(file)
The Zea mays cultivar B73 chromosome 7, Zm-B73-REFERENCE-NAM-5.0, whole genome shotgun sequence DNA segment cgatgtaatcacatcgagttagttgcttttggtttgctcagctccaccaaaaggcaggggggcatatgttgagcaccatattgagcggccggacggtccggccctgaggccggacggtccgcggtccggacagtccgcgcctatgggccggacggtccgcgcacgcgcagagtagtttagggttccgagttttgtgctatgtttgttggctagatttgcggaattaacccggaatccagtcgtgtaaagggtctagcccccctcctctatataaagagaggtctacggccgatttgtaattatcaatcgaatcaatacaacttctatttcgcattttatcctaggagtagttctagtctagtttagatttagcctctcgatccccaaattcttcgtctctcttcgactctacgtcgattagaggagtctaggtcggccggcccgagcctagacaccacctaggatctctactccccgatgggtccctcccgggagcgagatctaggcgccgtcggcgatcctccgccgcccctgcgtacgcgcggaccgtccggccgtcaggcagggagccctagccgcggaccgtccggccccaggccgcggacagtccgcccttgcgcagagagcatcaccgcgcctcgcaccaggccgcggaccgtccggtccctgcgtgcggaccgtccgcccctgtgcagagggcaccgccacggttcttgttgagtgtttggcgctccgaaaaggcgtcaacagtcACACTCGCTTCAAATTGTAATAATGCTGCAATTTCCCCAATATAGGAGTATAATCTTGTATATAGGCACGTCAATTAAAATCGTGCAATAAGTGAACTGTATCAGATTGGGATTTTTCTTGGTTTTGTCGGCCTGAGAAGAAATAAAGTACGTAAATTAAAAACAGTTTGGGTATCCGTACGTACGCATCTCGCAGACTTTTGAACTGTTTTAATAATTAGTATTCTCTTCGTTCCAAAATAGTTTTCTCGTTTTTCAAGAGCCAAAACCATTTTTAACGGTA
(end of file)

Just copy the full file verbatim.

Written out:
The Zea mays cultivar B73 chromosome 7, Zm-B73-REFERENCE-NAM-5.0, whole genome shotgun sequence DNA segment cgatgtaatcacatcgagttagttgcttttggtttgctcagctccaccaaaaggcaggggggcatatgttgagcaccatattgagcggccggacggtccggccctgaggccggacggtccgcggtccggacagtccgcgcctatgggccggacggtccgcgcacgcgcagagtagtttagggttccgagttttgtgctatgtttgttggctagatttgcggaattaacccggaatccagtcgtgtaaagggtctagcccccctcctctatataaagagaggtctacggccgatttgtaattatcaatcgaatcaatacaacttctatttcgcattttatcctaggagtagttctagtctagtttagatttagcctctcgatccccaaattcttcgtctctcttcgactctacgtcgattagaggagtctaggtcggccggcccgagcctagacaccacctaggatctctactccccgatgggtccctcccgggagcgagatctaggcgccgtcggcgatcctccgccgcccctgcgtacgcgcggaccgtccggccgtcaggcagggagccctagccgcggaccgtccggccccaggccgcggacagtccgcccttgcgcagagagcatcaccgcgcctcgcaccaggccgcggaccgtccggtccctgcgtgcggaccgtccgcccctgtgcagagggcaccgccacggttcttgttgagtgtttggcgctccgaaaaggcgtcaacagtcACACTCGCTTCAAATTGTAATAATGCTGCAATTTCCCCAATATAGGAGTATAATCTTGTATATAGGCACGTCAATTAAAATCGTGCAATAAGTGAACTGTATCAGATTGGGATTTTTCTTGGTTTTGTCGGCCTGAGAAGAAATAAAGTACGTAAATTAAAAACAGTTTGGGTATCCGTACGTACGCATCTCGCAGACTTTTGAACTGTTTTAATAATTAGTATTCTCTTCGTTCCAAAATAGTTTTCTCGTTTTTCAAGAGCCAAAACCATTTTTAACGGTA